Faye- one of otherwise largely self-taught Nathan's mentors- jumped in to turn "Pork and Beans" into a duet (this time, with both pianists working the Yamaha). She jumped back into the set right after his "St. Louis Blues" to team up with him on "Give My Regards to Broadway" and fellow George M. Cohan standout "You're a Grand Old Flag." 

Beasley and Ballard were a hit together.

And it seemed like a great time to jump in and make it a trio.

So...I sneaked back over to the church's early-20th-Century Anderson & Newton upright (the workshop piano) and joined Nathan and Faye (both of them still at the Yamaha grand) for "Beer Barrel Polka" and "Won't You Come Home, Bill Bailey."

There it was...the Three B's.

Nathan consummated his conquest of R to R 2017 with his set's seventeenth tune, a standout version of "Ol' Man River."


It's up on www.youtube.com (along with some more efforts of his, Faye's, and mine)...and Nathan's version of "River" has proven highly popular. (Check it out if you haven't seen it yet!)

Well...at 7:00 PM, I ended up running the anchor leg of this year's Ragtime to Riches Festival.

And, thanks to a sore left pinky that I received a cut a couple of days earlier when I went in to rehearse at First Central Congregational, I kept threatening to drop the baton.

At first. 

Even with a couple of bandages covering the cut on that left pinky, I wanted to keep in mind that I didn't want that cut to hamper the only thing I've been successfully able to copy from ragtime great Del Wood: Her sock action on the keys.


I wanted to lead the audience through a musical tour of America...but I thought I'd have time for only twelve of these fifty states.

So...I started out with a 1923 waltz from a Missourian named Charlotte Brackelsberg, "Carry Me Today, Away Back to Iowa," then went to a 1902 Paul Dresser number called "In Dear Old Illinois." (I ended up eventually jazzing up both tunes.)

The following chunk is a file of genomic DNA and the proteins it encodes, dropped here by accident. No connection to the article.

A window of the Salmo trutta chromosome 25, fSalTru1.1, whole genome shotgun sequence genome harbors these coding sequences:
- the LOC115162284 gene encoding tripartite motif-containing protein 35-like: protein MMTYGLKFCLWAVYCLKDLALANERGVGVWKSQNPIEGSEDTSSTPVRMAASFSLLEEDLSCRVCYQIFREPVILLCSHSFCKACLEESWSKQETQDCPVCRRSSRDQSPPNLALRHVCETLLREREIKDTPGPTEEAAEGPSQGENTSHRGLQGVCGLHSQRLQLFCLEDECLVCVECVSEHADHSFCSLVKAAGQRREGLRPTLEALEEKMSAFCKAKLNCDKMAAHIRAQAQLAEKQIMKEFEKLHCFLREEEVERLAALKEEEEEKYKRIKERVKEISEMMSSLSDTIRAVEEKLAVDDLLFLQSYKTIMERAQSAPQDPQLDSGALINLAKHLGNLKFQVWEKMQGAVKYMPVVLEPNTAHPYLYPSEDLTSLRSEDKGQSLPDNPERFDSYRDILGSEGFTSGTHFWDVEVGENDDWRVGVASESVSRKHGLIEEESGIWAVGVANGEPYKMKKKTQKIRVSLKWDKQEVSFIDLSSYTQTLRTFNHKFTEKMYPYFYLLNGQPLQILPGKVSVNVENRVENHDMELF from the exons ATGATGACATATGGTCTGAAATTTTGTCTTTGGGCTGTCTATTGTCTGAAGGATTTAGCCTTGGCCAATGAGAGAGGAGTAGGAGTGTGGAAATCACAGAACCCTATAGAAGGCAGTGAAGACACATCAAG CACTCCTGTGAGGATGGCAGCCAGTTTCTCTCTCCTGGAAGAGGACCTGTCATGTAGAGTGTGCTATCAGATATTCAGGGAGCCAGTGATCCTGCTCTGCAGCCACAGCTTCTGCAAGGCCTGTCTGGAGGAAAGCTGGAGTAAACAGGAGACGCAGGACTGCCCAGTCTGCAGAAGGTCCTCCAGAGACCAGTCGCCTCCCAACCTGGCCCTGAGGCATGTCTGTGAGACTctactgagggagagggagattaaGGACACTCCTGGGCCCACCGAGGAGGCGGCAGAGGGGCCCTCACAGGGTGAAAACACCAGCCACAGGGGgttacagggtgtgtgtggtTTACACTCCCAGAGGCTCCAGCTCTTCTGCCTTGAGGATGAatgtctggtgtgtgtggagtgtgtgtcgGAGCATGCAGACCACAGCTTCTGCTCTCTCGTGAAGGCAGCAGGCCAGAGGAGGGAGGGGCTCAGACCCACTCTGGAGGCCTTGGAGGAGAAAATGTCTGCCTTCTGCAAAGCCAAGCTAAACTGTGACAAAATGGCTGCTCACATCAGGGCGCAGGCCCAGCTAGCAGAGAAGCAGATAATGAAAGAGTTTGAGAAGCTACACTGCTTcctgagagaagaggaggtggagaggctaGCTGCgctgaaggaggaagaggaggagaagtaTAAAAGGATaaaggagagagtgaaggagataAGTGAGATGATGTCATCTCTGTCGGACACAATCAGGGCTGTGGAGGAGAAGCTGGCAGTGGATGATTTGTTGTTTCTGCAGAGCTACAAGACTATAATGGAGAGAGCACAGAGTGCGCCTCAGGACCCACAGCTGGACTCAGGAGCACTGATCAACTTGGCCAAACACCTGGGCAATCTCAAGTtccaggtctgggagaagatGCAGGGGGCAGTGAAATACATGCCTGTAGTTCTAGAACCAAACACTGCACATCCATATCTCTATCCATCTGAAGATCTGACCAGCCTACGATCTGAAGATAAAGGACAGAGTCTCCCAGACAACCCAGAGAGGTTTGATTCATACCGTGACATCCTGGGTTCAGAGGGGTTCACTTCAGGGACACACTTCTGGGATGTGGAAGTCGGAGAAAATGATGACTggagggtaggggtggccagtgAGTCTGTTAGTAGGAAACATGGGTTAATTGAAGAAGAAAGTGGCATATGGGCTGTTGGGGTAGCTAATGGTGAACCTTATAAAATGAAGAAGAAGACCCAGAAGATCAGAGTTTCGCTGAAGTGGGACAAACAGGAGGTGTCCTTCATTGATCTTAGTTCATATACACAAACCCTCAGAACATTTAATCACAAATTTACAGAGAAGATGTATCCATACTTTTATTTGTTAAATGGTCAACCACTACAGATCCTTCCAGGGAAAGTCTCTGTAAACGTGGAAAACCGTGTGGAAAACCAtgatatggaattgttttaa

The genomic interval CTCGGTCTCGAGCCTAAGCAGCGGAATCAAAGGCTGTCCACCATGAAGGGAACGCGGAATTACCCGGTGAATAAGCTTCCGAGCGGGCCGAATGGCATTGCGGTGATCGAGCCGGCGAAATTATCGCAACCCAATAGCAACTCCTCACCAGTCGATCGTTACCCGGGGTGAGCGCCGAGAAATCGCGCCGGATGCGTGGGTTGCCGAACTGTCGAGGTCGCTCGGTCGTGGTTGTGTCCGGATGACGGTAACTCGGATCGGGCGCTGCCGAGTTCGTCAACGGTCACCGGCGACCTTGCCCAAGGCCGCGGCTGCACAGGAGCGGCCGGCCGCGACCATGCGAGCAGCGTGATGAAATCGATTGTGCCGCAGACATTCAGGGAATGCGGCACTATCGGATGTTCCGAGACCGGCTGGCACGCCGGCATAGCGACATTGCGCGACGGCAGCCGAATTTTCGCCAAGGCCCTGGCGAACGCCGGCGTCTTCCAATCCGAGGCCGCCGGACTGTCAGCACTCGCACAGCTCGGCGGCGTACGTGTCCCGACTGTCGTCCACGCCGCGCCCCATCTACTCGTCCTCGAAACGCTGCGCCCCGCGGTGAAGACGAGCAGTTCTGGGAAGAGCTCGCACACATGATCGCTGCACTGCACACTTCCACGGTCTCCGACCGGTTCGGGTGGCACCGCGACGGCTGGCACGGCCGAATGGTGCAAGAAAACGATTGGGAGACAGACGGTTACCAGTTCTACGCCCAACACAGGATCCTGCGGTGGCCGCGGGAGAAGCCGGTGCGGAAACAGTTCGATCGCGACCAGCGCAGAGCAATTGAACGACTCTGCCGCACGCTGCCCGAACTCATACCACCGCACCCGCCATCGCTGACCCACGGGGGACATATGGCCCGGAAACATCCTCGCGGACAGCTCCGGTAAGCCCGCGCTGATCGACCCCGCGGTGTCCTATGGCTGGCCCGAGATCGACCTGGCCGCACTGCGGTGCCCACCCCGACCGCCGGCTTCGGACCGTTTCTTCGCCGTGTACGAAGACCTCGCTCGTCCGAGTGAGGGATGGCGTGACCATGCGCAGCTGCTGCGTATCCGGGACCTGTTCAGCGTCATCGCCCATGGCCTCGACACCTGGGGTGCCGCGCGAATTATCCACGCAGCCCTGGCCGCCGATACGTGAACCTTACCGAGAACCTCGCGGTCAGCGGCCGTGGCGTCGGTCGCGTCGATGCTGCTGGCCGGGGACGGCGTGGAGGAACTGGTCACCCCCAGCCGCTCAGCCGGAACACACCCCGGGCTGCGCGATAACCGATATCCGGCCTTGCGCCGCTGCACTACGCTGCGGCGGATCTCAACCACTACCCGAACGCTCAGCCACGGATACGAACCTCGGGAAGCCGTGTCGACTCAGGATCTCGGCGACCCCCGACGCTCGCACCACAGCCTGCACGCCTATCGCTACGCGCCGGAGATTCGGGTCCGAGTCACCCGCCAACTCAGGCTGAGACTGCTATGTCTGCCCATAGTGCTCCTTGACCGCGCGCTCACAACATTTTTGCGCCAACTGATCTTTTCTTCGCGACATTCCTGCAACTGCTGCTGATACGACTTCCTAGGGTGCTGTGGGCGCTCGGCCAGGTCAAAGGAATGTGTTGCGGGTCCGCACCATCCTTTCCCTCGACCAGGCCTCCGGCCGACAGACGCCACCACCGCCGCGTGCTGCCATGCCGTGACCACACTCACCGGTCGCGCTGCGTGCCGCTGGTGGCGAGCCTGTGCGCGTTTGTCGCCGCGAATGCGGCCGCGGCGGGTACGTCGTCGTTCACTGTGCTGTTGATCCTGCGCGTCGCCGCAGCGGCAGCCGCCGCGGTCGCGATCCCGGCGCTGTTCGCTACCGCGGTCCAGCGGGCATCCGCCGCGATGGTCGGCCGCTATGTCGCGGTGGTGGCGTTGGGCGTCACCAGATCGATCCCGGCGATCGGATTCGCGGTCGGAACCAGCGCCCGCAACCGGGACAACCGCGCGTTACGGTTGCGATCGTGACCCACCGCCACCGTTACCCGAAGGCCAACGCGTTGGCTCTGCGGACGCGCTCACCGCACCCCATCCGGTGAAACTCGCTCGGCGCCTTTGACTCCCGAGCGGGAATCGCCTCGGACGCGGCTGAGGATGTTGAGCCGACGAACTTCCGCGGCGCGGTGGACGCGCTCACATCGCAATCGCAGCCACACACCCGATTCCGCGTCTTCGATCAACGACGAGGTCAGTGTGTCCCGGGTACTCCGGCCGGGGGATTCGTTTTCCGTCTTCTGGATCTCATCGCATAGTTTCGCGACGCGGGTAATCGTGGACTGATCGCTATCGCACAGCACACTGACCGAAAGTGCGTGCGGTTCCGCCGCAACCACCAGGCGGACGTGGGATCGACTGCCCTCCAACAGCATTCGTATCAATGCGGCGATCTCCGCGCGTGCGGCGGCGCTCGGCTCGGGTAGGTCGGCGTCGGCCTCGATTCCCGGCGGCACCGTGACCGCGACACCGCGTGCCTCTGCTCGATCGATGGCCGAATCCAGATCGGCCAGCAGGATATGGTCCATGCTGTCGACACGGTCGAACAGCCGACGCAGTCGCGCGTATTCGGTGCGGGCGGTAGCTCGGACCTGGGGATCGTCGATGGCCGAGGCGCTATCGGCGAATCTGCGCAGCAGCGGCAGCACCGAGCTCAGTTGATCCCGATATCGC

Then things started to get more comfortable as my set progressed through "Back Home Again in Indiana," "Beautiful Ohio," and a 1913 Ballard MacDonald-Harry Carroll collaboration called "There's a Girl in the Heart of Maryland (with a Heart That Belongs to Me)."


Even a 1967 hit for the Bee Gees, "(The Lights Went Out in) Massachusetts," got into my set. (Well...the crowd didn't mind.) 

Had fun with "Tennessee Waltz," "Mississippi Mud," "California, Here I Come," and a 1919 song written by the team of Dorothy Terriss and Ethel Bridges, "Hawaiian Lullaby."

By then, it was time to wrap things up...and I didn't want to go into overtime, knowing darned good and well it was time to "get everybody back to Nebraska."

Well, anyway...the six people who heard me play gave me the green light to perform the song I thought I'd have to cut out: "North to Alaska." 

The whole thing ended with a 1915 Ray Sherwood-Bert Rule ditty called "I'm Goin' Back to Old Nebraska (Goodbye)."  

Everybody DID have tons of fun at this year's R to R celebration...especially you-know-who. 

Something Nathan told me just before R to R 13.0 got under way really helped: "I performed at an event where just three people showed up. And I still had a lot of fun."  

Faye, Nathan, and I are coming back to First Central next July...and we hope to see you there, too!